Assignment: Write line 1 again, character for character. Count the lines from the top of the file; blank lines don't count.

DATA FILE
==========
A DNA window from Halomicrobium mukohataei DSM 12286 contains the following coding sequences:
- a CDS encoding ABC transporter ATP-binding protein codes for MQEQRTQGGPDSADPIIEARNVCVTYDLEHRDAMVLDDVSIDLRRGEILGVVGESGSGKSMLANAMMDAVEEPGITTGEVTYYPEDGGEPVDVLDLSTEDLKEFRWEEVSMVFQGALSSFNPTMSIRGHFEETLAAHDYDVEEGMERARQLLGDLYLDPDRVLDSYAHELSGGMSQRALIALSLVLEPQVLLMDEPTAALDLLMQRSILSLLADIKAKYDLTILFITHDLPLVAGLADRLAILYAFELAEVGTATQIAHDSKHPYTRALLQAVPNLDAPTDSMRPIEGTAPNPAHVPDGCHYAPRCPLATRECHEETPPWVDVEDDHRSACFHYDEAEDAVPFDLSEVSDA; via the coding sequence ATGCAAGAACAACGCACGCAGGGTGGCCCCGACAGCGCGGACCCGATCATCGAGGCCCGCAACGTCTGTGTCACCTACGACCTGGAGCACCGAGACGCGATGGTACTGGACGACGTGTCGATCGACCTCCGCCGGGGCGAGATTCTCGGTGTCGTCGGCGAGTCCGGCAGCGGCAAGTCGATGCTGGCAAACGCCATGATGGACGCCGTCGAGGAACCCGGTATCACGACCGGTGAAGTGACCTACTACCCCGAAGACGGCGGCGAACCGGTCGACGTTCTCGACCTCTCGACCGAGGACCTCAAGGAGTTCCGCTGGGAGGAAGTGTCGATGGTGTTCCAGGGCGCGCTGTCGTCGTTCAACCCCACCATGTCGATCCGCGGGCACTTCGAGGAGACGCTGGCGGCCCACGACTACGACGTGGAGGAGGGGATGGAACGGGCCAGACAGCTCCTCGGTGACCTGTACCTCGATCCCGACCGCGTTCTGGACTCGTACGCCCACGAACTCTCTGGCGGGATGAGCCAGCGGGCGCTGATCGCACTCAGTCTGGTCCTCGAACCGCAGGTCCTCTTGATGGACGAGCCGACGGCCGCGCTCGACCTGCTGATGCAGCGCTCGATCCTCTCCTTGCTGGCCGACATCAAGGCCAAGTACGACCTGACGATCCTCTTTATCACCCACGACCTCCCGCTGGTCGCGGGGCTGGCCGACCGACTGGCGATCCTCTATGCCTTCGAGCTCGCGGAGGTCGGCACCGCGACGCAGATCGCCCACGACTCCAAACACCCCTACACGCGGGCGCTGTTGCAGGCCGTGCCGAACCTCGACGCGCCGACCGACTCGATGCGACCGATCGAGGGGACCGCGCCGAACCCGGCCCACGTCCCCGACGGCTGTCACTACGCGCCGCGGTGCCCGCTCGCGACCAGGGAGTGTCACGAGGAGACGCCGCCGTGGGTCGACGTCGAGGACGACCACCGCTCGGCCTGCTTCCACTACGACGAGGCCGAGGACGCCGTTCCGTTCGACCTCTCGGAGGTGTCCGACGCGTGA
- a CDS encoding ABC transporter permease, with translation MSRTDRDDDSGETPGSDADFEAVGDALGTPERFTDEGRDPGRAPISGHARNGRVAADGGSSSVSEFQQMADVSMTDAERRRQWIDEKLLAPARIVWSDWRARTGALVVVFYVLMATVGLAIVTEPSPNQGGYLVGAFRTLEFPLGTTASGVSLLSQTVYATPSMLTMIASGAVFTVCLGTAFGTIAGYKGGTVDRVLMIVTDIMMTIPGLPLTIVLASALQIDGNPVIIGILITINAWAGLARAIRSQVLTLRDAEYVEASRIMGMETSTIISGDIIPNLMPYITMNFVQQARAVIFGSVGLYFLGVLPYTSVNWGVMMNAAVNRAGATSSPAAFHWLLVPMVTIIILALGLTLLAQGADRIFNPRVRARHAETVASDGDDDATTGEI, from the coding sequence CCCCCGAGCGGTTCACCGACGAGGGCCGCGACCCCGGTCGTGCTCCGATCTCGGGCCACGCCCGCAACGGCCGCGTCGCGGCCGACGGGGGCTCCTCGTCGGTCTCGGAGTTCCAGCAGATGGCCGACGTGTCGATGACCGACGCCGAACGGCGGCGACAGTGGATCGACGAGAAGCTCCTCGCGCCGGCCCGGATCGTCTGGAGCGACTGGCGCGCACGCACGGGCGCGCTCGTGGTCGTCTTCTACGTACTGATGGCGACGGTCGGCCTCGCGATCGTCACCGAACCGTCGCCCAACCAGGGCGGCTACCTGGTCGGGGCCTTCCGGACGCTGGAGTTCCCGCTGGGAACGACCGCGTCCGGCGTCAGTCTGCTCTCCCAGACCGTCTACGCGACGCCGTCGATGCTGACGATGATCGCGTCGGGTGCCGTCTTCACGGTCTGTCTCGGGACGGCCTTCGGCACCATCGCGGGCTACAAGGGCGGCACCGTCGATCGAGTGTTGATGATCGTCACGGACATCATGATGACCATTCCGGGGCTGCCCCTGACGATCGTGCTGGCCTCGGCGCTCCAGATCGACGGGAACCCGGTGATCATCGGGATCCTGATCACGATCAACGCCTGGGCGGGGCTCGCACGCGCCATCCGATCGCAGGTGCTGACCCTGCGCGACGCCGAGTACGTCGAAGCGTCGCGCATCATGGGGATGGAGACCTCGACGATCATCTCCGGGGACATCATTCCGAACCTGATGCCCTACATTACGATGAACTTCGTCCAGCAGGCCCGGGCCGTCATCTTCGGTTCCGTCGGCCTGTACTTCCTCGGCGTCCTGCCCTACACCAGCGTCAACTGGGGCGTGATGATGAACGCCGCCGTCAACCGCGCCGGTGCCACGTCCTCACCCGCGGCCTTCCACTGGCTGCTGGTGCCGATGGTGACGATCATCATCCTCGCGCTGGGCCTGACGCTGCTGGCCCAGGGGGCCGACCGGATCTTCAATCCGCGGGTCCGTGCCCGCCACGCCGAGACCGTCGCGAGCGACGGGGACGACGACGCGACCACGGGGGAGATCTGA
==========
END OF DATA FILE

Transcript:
A DNA window from Halomicrobium mukohataei DSM 12286 contains the following coding sequences: